Big Clinton win could give Dems control, pundits say in G.N.

Big Clinton win could give Dems control, pundits say in G.N.

Republicans face an uphill climb to keep control of Congress this November if recent polls are correct, according to political analysts John Heilemann and Mark Halperin.

Democrats could take over the Senate and House of Representatives for the first time since 2010 if presidential nominee Hillary Clinton beats Republican Donald Trump by a 12-point margin, which an ABC poll showed on Sunday, Heilemann said Sunday in a talk at Temple Emanuel in Great Neck.

Republicans’ “incredible gymnastic exercises” to distance themselves from the controversial Trump to appease moderates while trying not to alienate Trump’s supporters would not help if Clinton achieves such a massive victory, Heilemann said.

“It won’t matter how artfully you’ve tried to work your way around the complexities of having Donald Trump at the top of the ticket. You will be washed away,” said Heilemann, who, like Halperin, is  managing editor of Bloomberg Politics and  host of the Bloomberg Television show “With All Due Respect.”

Halperin and Heilemann appeared at Temple Emanuel about two weeks before the Nov. 8 election in a talk moderated by NY1 host and CNN commentator Errol Louis as part of the temple’s Stephen C. Widom Cultural Arts series.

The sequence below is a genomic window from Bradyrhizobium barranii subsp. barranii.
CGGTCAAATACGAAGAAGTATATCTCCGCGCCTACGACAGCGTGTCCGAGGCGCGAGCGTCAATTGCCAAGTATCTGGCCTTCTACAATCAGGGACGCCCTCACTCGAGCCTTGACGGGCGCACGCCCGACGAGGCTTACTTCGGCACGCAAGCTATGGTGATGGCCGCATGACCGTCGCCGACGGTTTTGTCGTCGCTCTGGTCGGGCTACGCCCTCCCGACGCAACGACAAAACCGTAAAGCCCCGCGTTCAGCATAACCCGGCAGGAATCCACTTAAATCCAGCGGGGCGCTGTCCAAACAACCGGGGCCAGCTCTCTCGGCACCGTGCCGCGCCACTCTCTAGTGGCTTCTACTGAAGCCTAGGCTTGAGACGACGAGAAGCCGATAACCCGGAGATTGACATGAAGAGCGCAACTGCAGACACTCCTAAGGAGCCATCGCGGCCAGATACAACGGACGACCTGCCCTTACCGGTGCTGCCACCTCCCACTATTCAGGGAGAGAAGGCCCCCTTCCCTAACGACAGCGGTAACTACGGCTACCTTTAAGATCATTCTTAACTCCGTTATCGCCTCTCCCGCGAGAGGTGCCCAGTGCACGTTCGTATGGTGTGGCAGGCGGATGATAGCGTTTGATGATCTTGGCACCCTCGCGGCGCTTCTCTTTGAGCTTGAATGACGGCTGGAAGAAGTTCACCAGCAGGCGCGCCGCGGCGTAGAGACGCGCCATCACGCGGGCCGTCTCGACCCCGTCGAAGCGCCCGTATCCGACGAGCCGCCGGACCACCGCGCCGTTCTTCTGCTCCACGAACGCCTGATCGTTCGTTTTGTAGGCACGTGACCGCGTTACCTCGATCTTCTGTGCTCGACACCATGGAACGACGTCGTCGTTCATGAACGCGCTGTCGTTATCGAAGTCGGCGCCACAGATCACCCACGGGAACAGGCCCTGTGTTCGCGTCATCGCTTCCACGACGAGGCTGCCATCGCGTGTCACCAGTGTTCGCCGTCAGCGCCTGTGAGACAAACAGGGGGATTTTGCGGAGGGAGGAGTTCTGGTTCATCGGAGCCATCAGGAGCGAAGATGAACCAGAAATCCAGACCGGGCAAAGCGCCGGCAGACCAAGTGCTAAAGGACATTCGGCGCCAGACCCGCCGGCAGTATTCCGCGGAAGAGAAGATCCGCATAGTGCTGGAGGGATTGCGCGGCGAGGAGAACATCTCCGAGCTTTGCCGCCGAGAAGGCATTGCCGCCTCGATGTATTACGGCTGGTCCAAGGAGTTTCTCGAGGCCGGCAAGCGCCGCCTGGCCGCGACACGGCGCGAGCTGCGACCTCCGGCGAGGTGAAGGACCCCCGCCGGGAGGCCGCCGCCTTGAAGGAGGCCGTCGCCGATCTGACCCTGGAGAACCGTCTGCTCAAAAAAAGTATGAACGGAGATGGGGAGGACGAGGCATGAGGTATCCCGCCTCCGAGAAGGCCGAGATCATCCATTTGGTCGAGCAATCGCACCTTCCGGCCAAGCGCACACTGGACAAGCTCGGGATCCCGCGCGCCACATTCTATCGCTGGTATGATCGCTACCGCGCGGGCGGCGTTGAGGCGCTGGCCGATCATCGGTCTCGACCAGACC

If Clinton wins by a more likely margin of around  6 percentage points, as many polls have predicted in recent weeks, her party would still probably win control of the Senate, Heilemann said.

In that case, Clinton’s presidency would be helped “enormously” by Sen. Charles Schumer (D-N.Y.), likely to be majority leader in a Democratic Senate, and Rep. Paul Ryan (R-Wis.), the House speaker, two moderate leaders who will be “ready to make some pretty big deals,” Halperin said.

As a New York senator and secretary of state, Clinton developed a reputation for bipartisanship that she would need to maintain in the White House to bridge the gaps President Barack Obama has failed to overcome, Halperin said.

But Clinton will have to surmount obstacles posed by her gender and the public’s tarnished perception of her, Halperin said.

“I think she has the prospect of succeeding as a nonpolarizing, bipartisan figure, even though in the context of this race, that’s not how much of the country sees her,” said Halperin, who has covered every presidential election since 1988.

Some of the North Shore’s Republican congressional candidates have performed their own gymnastics when it comes to  Trump.

Republican state Sen. Jack Martins, running in the 3rd Congressional District against Democrat Tom Suozzi, and retired U.S. Marine David Gurfein, running in the 4th Congressional District against incumbent Democratic Rep. Kathleen Rice, have said they will vote for Trump but are not endorsing him, saying he is preferable to Clinton.

Both have rejected some of his controversial policy proposals and condemned his lewd comments about women heard on a 2005 recording.

Democrats are likely to retain the 3rd and 4th District seats, and Republican Reps. Lee Zeldin and Peter King are expected to win in the 1st and 2nd Districts, respectively. Schumer will also probably win a fourth term in the Senate easily.

But in the upstate 19th District race to replace retiring Rep. Chris Gibson, Republican John Faso, a former state Assembly minority leader and a Long Island native, holds just a one-point lead in a recent poll over Democrat Zephyr Teachout, who challenged Gov. Andrew Cuomo in a 2014 gubernatorial primary.

By Noah Manskar

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